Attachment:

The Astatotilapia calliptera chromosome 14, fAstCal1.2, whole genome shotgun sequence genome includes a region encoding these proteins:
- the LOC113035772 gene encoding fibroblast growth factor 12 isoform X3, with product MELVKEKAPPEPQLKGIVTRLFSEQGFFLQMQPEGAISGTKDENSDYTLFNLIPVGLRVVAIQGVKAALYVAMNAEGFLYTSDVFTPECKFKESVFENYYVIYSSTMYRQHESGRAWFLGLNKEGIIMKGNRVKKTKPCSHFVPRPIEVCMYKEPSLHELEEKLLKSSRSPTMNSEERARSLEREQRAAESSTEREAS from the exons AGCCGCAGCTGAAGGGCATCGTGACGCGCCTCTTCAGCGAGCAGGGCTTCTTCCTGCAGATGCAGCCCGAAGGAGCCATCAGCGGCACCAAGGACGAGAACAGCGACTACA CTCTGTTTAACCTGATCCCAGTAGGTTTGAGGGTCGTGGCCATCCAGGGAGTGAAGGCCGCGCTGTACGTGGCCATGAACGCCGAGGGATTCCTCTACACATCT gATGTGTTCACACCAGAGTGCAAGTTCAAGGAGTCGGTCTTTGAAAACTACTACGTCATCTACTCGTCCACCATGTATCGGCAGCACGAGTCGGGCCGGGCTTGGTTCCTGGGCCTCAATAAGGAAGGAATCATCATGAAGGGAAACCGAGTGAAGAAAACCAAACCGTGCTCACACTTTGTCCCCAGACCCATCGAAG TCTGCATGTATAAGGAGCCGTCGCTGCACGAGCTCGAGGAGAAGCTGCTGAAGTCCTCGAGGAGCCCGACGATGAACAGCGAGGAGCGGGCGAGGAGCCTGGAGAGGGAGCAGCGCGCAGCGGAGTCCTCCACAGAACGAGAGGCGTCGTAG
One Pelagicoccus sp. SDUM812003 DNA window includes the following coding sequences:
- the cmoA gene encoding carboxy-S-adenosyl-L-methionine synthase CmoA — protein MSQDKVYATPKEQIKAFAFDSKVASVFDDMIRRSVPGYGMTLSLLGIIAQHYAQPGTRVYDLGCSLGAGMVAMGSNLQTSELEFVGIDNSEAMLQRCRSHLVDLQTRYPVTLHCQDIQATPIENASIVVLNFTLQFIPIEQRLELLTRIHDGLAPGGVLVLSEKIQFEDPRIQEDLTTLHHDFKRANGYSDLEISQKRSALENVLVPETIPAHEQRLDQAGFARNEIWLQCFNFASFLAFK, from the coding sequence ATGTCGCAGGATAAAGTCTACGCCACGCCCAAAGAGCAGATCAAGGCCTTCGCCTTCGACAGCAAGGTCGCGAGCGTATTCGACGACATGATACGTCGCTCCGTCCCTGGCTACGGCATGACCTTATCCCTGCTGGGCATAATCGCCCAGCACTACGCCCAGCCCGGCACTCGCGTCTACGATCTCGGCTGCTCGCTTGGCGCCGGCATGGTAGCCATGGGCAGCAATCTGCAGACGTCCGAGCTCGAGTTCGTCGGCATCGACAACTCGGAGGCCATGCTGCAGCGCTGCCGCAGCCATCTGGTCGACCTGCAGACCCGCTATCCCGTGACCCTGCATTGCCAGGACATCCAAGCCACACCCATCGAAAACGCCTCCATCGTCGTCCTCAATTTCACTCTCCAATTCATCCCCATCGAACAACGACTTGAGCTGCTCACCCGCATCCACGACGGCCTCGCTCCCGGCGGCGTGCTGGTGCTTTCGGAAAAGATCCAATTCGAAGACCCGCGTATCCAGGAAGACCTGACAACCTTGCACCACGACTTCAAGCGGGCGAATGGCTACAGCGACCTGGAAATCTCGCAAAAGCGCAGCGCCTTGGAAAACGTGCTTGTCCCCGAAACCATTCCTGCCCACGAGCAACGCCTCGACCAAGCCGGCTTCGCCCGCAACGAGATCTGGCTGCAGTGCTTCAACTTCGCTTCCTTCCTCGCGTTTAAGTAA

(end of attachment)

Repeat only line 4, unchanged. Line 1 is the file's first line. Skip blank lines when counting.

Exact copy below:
- the cmoA gene encoding carboxy-S-adenosyl-L-methionine synthase CmoA — protein MSQDKVYATPKEQIKAFAFDSKVASVFDDMIRRSVPGYGMTLSLLGIIAQHYAQPGTRVYDLGCSLGAGMVAMGSNLQTSELEFVGIDNSEAMLQRCRSHLVDLQTRYPVTLHCQDIQATPIENASIVVLNFTLQFIPIEQRLELLTRIHDGLAPGGVLVLSEKIQFEDPRIQEDLTTLHHDFKRANGYSDLEISQKRSALENVLVPETIPAHEQRLDQAGFARNEIWLQCFNFASFLAFK, from the coding sequence ATGTCGCAGGATAAAGTCTACGCCACGCCCAAAGAGCAGATCAAGGCCTTCGCCTTCGACAGCAAGGTCGCGAGCGTATTCGACGACATGATACGTCGCTCCGTCCCTGGCTACGGCATGACCTTATCCCTGCTGGGCATAATCGCCCAGCACTACGCCCAGCCCGGCACTCGCGTCTACGATCTCGGCTGCTCGCTTGGCGCCGGCATGGTAGCCATGGGCAGCAATCTGCAGACGTCCGAGCTCGAGTTCGTCGGCATCGACAACTCGGAGGCCATGCTGCAGCGCTGCCGCAGCCATCTGGTCGACCTGCAGACCCGCTATCCCGTGACCCTGCATTGCCAGGACATCCAAGCCACACCCATCGAAAACGCCTCCATCGTCGTCCTCAATTTCACTCTCCAATTCATCCCCATCGAACAACGACTTGAGCTGCTCACCCGCATCCACGACGGCCTCGCTCCCGGCGGCGTGCTGGTGCTTTCGGAAAAGATCCAATTCGAAGACCCGCGTATCCAGGAAGACCTGACAACCTTGCACCACGACTTCAAGCGGGCGAATGGCTACAGCGACCTGGAAATCTCGCAAAAGCGCAGCGCCTTGGAAAACGTGCTTGTCCCCGAAACCATTCCTGCCCACGAGCAACGCCTCGACCAAGCCGGCTTCGCCCGCAACGAGATCTGGCTGCAGTGCTTCAACTTCGCTTCCTTCCTCGCGTTTAAGTAA